Buckley v. Grants to States

|The Volokh Conspiracy |

The Honorable James L. Buckley is an interesting chap. Before becoming a judge on the U.S. Court of Appeals for the D.C. Circuit, he was an undersecretary of state, head of Radio Free Europe and a U.S. senator—elected as a third-party candidate no less. Some may recall that Judge Buckley was the lead plaintiff challenging federal regulation of campaign finance in Buckley v. Valeo. His experience as a third-party candidate convinced him that such laws would work to the advantage of incumbents (and some would say he was right). He's also the older brother of the late William F. Buckley Jr.

Judge Buckley has a new book, Saving Congress from Itself: Emancipating the States and Empowering the People. In this book, he makes the case for eliminating federal grants-in-aid to state governments. Such programs, he argues, encourage excessive federal spending. blur the lines of accountability and undermine the federalist structure. This week, Judge Buckley had a WSJ op-ed summarizing his argument. Here's a taste:

Those programs, which provide funding for Medicaid as well as everything from road and bridge construction to rural housing, job training and fighting childhood obesity—now touch virtually every activity in which state and local governments are engaged. Their direct cost has grown, according to the federal budget, to an estimated $640.8 billion in 2015 from $24.1 billion in 1970.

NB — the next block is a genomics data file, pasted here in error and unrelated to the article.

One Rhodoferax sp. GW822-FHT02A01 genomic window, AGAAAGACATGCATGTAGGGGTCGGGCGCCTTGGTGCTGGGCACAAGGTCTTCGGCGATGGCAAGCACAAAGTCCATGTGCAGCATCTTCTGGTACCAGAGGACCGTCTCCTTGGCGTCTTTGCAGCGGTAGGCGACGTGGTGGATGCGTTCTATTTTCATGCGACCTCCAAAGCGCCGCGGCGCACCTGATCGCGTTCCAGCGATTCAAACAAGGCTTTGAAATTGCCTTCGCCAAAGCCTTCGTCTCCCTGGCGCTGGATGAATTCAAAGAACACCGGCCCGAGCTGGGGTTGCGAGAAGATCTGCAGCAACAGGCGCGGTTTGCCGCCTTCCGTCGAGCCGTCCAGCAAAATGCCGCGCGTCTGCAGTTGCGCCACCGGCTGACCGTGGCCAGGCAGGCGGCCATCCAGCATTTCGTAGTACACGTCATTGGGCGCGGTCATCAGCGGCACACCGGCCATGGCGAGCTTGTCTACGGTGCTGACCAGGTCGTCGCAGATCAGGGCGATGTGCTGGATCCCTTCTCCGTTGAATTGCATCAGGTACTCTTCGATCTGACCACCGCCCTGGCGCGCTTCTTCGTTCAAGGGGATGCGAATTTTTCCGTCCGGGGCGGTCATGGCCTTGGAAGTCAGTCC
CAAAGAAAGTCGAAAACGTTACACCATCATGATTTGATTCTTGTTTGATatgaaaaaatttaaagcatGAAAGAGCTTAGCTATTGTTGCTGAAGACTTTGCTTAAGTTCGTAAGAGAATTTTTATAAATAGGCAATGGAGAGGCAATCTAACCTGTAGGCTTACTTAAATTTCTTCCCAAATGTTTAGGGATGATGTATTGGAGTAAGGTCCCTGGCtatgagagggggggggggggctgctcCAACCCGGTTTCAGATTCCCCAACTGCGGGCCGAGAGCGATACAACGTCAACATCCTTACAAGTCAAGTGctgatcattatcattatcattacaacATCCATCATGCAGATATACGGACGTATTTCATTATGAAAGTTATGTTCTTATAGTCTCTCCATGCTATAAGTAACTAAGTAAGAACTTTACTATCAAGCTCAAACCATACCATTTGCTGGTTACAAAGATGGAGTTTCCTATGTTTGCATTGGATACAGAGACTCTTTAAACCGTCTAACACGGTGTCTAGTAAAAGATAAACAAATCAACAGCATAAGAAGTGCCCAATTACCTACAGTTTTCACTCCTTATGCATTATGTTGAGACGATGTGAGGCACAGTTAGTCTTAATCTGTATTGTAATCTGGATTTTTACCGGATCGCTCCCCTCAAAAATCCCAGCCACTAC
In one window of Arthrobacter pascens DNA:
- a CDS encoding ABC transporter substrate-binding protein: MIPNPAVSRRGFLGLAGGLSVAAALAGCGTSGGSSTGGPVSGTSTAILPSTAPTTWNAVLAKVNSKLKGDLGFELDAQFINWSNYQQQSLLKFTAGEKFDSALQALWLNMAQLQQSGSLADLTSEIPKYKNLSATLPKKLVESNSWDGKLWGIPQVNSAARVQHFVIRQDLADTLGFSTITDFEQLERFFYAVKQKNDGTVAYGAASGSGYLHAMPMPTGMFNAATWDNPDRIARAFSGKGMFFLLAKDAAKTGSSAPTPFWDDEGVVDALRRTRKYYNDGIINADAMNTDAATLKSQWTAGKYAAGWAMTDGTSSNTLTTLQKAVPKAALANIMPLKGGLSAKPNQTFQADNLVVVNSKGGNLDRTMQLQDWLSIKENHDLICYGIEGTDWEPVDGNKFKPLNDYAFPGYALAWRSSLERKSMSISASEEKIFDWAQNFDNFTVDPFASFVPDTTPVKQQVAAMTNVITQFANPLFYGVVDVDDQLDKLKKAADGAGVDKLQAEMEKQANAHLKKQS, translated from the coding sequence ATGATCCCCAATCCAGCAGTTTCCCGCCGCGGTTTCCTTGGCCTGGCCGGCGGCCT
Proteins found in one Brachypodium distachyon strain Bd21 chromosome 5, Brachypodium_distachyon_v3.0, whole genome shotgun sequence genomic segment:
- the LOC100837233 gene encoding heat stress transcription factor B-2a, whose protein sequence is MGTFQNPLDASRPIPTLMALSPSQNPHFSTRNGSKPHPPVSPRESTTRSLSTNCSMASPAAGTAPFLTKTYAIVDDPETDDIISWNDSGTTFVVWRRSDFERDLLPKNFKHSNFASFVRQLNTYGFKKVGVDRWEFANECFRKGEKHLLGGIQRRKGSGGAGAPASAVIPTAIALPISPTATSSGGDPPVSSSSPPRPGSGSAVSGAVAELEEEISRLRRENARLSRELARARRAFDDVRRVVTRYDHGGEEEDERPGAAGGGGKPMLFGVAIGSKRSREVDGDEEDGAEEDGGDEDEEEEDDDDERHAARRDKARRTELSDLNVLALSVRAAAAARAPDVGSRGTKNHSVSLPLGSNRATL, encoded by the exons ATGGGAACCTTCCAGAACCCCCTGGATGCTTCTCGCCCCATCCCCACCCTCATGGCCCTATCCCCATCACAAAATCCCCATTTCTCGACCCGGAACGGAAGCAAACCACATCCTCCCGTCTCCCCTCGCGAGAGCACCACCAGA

Their indirect costs, however, go far beyond those numbers both in terms of dollars wasted and the profound distortions they have brought about in how we govern ourselves. Because the grants come with detailed federal directives, they deprive state and local officials of the flexibility to meet their own responsibilities in the most effective ways, and undermine their citizens' ability to ensure that their taxes will be used to meet their priorities rather than those of distant federal regulators. The irony is that the money the states and local governments receive from Washington is derived either from federal taxes paid by residents of the states or from the sale of bonds that their children will have to redeem. . . .

It is impossible, in this article, to detail all the costs imposed by those programs, but here are some of the most egregious ones: They add layers of federal and state administrative expenses to the cost of the subsidized projects; distort state priorities by offering lucrative grants for purposes of often trivial importance; and undermine accountability because state officials bound by federal regulations can't be held responsible for the costs and failures of the projects they administer.

Finally, and of prime importance, those programs have subverted the Constitution's federalism, its division of federal and state responsibilities, that was intended to prevent a concentration of power in a central government that could threaten individual liberties.

Judge Buckley's book was also the subject of a panel at the Federalist Society's National Lawyers' Convention. Here's the video.